#TheDecider: It all boils down to this

Pecco vs. Fabio, Ducati vs. Yamaha: this is the final showdown

Monday, October 31, 2022

And so it begins. Last weekend of the season. The decider: two riders, one crown and an incredible year of highs, lows, thrills, spills, wins and losses. 23 points separate contender Francesco Bagnaia (Ducati Lenovo Team) from Fabio Quartararo (Monster Energy Yamaha MotoGP™) and it’s a simple enough equation for the crowd that the only thing Quartararo can do is win. If he doesn’t, Bagnai won’t even have to finish, such is his advantage, but this is motorcycle racing. It’s not over until the checkered flags fly (just ask 2006.)

In the red corner, Banya has a staggering seven wins and overcame a deficit of 91 points and has 23 points. He broke more than a few records and is on course to become the first Ducati rider to win the crown in 15 years – something that would also give the Bologna factory a triple crown among constructors, teams and riders. He won in Valencia last year on a historic day for Ducati when they locked up the podium, so the circuit will not be an unwelcome place for a decider. But that was then, and this is now – history beckons with open arms. No longer a chase, Banya is now a hot seat racer.

In the blue corner, Quartararo’s year was very much a study in consistency. A few mistakes, a few impressive wins and, as of late, being the only Yamaha to score constructor’s points every weekend all add up to an incredible season. A tough Thai GP followed by another zero points in Australia seemed to see things turn around, but El Diablo wasn’t done. As Sepang set up the first match point for his opponent, Quartarara pulled out a much-needed podium for his final stand, a stand he made as the fight continued. Valencia probably wouldn’t have been his chosen venue, but it was a solid venue for Yamaha… so with zero pressure now the weight of expectation has shifted to Banya, can Quartarara go out with a swing?

However, the decider does not exist in a vacuum. It exists in a network of the world’s fastest drivers and cars, each with their own targets to hit and glory to chase. Some of them also have loyalties. With Ducati’s history, the message, at the very least, is don’t come close to causing heartbreak at the last minute. And this message reaches a third of the starting grid: Jack Miller (Ducati Lenovo Team), Enea Bastianini (Gresini Racing MotoGP™), Johann Zarka (Prima Pramac Racing), Jorge Martin (Prima Pramac Racing), Mark Beczek (Mooney VR46). Racing Team), Luca Marini (Mooney VR46 Racing Team) and Fabio Di Giannantonio (Gresini Racing MotoGP™).

Some, like Zarka, have already said they are keeping the risk under control. Some, like Martin, said it wasn’t much of a deal with him, which probably read, “I’ll make a decision.” Miller was already the hero of the team and the constructor, and a cheerful chatter with a teammate to make Bagnaia feel confident on the wet road. Meanwhile, Bastianini continues to look into the camera with a slight smile and raised eyebrows, leaving many to wonder how the Italian will react to the crucial encounter.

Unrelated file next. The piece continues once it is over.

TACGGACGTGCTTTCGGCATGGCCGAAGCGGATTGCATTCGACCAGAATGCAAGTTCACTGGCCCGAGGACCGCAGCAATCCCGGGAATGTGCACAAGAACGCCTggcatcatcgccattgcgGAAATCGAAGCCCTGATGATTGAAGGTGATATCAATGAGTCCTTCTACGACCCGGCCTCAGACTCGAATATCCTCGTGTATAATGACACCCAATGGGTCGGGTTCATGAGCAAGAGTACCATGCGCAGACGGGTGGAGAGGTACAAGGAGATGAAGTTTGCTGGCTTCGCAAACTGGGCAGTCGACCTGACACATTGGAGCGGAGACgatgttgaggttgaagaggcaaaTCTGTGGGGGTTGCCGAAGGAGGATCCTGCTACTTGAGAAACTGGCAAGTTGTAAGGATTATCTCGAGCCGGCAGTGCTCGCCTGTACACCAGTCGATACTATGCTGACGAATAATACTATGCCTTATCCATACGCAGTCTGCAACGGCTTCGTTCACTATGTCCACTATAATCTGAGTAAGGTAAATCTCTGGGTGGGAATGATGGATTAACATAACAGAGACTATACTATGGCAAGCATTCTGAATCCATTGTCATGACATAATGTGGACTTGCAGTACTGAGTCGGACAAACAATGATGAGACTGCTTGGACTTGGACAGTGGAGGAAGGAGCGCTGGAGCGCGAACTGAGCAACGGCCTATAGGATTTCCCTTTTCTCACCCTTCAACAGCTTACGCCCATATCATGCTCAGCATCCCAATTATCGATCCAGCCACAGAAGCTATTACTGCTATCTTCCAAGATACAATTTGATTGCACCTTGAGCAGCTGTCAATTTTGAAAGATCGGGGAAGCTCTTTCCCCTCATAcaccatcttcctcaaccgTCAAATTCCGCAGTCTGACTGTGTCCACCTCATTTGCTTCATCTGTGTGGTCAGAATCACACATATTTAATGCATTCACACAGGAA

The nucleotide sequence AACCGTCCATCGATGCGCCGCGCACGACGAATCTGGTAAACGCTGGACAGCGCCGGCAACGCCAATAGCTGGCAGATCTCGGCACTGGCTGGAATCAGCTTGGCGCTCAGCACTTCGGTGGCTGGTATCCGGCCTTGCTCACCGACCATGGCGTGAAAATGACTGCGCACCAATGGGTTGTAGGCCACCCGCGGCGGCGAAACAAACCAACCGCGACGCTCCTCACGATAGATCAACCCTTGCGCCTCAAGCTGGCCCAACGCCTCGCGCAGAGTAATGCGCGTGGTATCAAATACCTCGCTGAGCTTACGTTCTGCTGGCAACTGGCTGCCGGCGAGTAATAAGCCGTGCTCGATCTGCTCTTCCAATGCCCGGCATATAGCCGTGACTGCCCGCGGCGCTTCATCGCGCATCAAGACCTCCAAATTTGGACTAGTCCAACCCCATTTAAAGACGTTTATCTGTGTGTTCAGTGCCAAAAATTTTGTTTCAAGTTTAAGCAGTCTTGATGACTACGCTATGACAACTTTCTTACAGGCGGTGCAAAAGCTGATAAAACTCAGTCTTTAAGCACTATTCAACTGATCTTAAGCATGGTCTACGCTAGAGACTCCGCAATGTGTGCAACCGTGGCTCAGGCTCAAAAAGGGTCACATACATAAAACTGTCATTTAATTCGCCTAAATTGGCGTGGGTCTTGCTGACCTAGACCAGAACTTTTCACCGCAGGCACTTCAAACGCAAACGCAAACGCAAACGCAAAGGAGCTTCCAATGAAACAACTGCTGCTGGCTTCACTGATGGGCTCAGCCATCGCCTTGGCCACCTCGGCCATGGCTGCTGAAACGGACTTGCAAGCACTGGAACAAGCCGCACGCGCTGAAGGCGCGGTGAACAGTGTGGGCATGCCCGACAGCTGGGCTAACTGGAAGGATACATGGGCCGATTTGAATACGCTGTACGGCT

Ducati, for its part, have been vocal about the fact that no orders were sent to the team or constructor until this point in the battle. Banya also stated that he wants to win on the track, not on orders from above. And amid all the talk of a deliberate desire to create months of puppetry of the Borgo Panigale factory, the results really speak for the riders being able to #GoFree: Miller’s wins and podiums ahead of Pec, Bastianini’s challengers to his compatriot. The order not to jeopardize the history in the making might just be another way of saying, “Don’t do anything stupid,” and it’s just common sense. We will find out on Sunday…

For Quartararo, meanwhile, the Allies have fallen a bit behind this season. However, team-mate Franco Morbidelli (Monster Energy Yamaha MotoGP™) took a step forward at Sepang in terms of speed, and he has previously tasted glory on the track. But what about the rest of the field? Aleix Espargaro (Aprilia Racing) is now out of contention and looking for much more as the pack heads back to Europe, as does team-mate Maverick Viñales, with Brad Binder (Red Bull KTM Factory Racing) not even mathematically out of contention for a top-five finish best overall this season, such is the South African’s record for Sunday heroics and consistency.

There are plenty of other names who also have little to lose in an all-out attack, as well as those who will face their last tangos in 2022. Alex Rins (Team Suzuki Ecstar) and teammate Joan Mir, the last winner in Valencia, will be keen to leave the Hamamatsu factory on a high. Cal Crutchlow (Yamaha RNF MotoGP™) will once again sit out the competition as team recruit Darrin Binder also prepares for the final dance on the road to Moto2™. Alex Marquez (LCR Honda Castrol) switches from Honda to try Ducati, while Pol Espargaro (Repsol Honda Team) switches back to Austrian machinery. Remy Gardner (Tech3 KTM Factory Racing) heads to WorldSBK as team-mate Raul Fernandez switches factories and Miguel Oliveira (Red Bull KTM Factory Racing) says goodbye to KTM. Miller is doing the same with the Ducati and it speaks well for the Australian that it hasn’t made headlines ahead of such a pivotal weekend for the Borgo Panigale.